... the timber industry dates back to French colonial rule. Haiti has seen a dramatic reduction of forests due to the excessive and ... The ethnic composition of Haiti is estimated to be 95% black, 5% white and mixed. The island has the largest economy in the ... The depression is home to a chain of salt lakes, including Lake Azuei in Haiti and Lake Enriquillo in the Dominican Republic. ... ecoregion in the south central region of the island surrounds a chain of lakes and lagoons in which the most notable include ...
... including Russian, Ukrainian, Polish, Czech, Bulgarian, Slovene, Macedonian and Croat), French (including Basque), Irish, ... Ethnic Europeans include the Argentine descendants of colonists from Spain during the colonial period prior to 1810, and mainly ... meant to be a representation of the diversity of Argentine DNA rather than a demonstration of the average ethnic composition of ... This includes a dialect called Patagonian Welsh, which has developed since the start of the Welsh settlement in Argentina in ...
These include the Mongo, Kongo and Luba peoples. Central Africa also includes many Nilo-Saharan and Niger-Congo Ubangian ... post-colonial states.On 5 August 1890 the British and French concluded an agreement to clarify the boundary between French West ... French Equatorial Africa Mittelafrika Centrafrique "Composition of macro geographical (continental) regions, geographical sub- ... Over the next twenty years a large part of the Chad Basin was incorporated by treaty or by force into French West Africa. On 2 ...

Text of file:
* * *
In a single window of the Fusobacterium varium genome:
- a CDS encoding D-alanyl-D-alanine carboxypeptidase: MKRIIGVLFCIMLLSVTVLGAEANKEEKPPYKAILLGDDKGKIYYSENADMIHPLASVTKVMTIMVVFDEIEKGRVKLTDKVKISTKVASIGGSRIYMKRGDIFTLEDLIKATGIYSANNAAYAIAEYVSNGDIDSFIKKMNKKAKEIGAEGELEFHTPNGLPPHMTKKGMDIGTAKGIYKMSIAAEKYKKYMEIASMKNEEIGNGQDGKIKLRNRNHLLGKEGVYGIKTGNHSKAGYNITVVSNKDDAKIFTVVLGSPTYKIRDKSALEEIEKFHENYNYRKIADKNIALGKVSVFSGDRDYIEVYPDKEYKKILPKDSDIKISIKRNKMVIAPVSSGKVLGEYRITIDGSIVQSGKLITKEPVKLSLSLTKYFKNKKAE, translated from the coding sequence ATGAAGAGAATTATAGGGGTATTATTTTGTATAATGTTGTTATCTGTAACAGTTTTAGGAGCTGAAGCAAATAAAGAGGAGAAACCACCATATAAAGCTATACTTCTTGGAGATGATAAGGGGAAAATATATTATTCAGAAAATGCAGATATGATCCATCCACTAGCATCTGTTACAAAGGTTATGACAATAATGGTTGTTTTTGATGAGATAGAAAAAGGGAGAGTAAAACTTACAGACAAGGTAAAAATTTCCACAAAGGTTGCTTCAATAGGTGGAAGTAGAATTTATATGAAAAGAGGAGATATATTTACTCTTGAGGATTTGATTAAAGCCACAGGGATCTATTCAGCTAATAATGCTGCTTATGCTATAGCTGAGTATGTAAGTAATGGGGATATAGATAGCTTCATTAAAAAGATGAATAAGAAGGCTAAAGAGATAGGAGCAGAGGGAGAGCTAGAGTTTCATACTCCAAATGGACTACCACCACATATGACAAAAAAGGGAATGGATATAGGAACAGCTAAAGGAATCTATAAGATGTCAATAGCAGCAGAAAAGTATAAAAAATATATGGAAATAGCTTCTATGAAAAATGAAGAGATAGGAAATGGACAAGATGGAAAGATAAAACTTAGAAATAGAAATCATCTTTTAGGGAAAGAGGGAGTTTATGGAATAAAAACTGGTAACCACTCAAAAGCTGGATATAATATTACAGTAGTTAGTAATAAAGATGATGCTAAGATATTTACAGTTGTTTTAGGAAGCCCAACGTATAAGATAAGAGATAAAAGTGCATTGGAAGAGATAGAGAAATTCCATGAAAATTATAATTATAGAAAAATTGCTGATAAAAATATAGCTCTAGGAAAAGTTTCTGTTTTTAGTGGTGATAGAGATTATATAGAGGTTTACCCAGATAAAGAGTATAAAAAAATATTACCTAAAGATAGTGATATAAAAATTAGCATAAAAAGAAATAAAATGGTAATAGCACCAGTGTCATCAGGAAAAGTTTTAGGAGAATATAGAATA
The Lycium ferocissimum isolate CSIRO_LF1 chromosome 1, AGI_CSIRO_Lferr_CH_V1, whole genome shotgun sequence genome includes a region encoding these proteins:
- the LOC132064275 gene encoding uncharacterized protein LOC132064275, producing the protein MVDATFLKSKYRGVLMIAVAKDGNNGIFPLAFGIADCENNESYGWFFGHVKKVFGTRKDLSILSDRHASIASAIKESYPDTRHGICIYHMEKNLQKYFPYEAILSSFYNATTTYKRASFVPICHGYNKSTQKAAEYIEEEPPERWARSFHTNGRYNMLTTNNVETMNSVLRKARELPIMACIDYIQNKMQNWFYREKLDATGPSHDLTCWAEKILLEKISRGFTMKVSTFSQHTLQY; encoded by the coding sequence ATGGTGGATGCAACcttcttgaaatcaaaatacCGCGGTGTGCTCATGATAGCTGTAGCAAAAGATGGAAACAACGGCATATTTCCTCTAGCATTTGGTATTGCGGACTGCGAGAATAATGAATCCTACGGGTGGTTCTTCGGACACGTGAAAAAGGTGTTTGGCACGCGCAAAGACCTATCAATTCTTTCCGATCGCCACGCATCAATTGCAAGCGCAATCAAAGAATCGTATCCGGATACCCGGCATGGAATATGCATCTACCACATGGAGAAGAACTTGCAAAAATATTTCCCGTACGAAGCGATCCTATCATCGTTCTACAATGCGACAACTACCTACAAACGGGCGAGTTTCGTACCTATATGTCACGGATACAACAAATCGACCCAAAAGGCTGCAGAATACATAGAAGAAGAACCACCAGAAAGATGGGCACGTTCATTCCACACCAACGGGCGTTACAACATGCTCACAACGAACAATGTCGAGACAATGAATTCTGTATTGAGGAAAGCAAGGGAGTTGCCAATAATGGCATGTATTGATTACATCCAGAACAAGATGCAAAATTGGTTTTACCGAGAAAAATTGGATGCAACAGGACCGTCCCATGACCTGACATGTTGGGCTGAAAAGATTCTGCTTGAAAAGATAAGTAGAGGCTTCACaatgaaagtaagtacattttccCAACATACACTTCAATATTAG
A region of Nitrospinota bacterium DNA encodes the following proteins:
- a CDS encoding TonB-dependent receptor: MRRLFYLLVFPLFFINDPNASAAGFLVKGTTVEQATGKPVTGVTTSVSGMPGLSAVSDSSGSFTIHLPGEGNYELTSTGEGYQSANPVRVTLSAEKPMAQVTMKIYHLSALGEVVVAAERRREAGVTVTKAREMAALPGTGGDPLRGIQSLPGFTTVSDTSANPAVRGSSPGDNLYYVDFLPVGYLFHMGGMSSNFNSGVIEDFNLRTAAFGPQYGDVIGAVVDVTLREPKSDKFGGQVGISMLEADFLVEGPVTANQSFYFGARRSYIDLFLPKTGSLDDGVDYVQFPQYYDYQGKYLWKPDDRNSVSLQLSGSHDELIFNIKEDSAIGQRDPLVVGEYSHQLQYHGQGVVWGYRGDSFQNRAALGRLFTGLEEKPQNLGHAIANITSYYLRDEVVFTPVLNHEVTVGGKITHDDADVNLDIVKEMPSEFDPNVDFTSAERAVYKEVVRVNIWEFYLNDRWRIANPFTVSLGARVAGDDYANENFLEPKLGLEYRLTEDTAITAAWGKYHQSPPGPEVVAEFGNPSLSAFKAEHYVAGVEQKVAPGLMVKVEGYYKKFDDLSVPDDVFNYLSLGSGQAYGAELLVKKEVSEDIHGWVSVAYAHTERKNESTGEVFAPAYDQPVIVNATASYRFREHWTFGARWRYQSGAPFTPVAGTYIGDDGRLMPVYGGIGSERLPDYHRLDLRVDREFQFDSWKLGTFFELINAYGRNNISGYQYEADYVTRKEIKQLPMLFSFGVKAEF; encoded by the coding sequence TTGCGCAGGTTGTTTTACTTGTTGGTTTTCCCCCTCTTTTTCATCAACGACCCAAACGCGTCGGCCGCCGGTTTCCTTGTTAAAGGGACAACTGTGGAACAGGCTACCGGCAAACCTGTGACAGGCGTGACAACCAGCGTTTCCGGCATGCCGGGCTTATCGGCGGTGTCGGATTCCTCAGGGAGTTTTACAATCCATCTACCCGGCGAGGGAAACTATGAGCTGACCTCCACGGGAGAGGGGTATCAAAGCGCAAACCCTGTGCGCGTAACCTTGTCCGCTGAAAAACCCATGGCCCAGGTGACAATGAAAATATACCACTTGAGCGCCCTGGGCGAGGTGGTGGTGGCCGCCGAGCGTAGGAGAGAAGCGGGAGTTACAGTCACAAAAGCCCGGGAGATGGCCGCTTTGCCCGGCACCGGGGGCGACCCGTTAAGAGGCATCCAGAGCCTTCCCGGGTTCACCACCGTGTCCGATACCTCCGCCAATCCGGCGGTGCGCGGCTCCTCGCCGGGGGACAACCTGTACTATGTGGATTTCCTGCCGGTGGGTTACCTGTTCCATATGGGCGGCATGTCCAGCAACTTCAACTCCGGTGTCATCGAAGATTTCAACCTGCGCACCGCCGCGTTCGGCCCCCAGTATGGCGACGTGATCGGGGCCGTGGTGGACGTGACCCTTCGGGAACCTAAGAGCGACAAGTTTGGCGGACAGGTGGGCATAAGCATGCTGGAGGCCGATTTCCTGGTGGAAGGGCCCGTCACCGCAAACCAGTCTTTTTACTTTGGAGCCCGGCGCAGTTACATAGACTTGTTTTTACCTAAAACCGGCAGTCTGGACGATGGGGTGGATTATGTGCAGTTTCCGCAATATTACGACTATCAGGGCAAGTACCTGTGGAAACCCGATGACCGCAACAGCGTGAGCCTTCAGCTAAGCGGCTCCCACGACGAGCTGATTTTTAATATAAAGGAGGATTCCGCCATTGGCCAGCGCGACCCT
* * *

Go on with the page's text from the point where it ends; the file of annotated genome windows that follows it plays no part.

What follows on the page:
Dutch and French settlers during the colonial period in the Northeast). The pardo category in Brazil also includes 800 thousand ... Composition of Brazil, genetic studies[edit]. Genetic studies have shown the Brazilian population as a whole to have Caucasoid ... Jews in Brazil are a small but sizable population,[26][27] and they include mostly Ashkenazi Jews (who also arrived with the ... part of the white population is of colonial Portuguese, Dutch, Spanish and French settler stock, especially in the Northeast. ...
... including English tea, French thé, Spanish té, and German Tee.[20] This pronunciation is also the most common form worldwide.[ ... Pests of tea include mosquito bugs of the genus Helopeltis (which are true bugs that must not be confused with the dipteran) ... Chemical composition. See also: Phenolic content in tea and Health effects of tea ... Hong Kong-style milk tea is based on British colonial habits. Tibetans and other Himalayan peoples traditionally drink tea with ...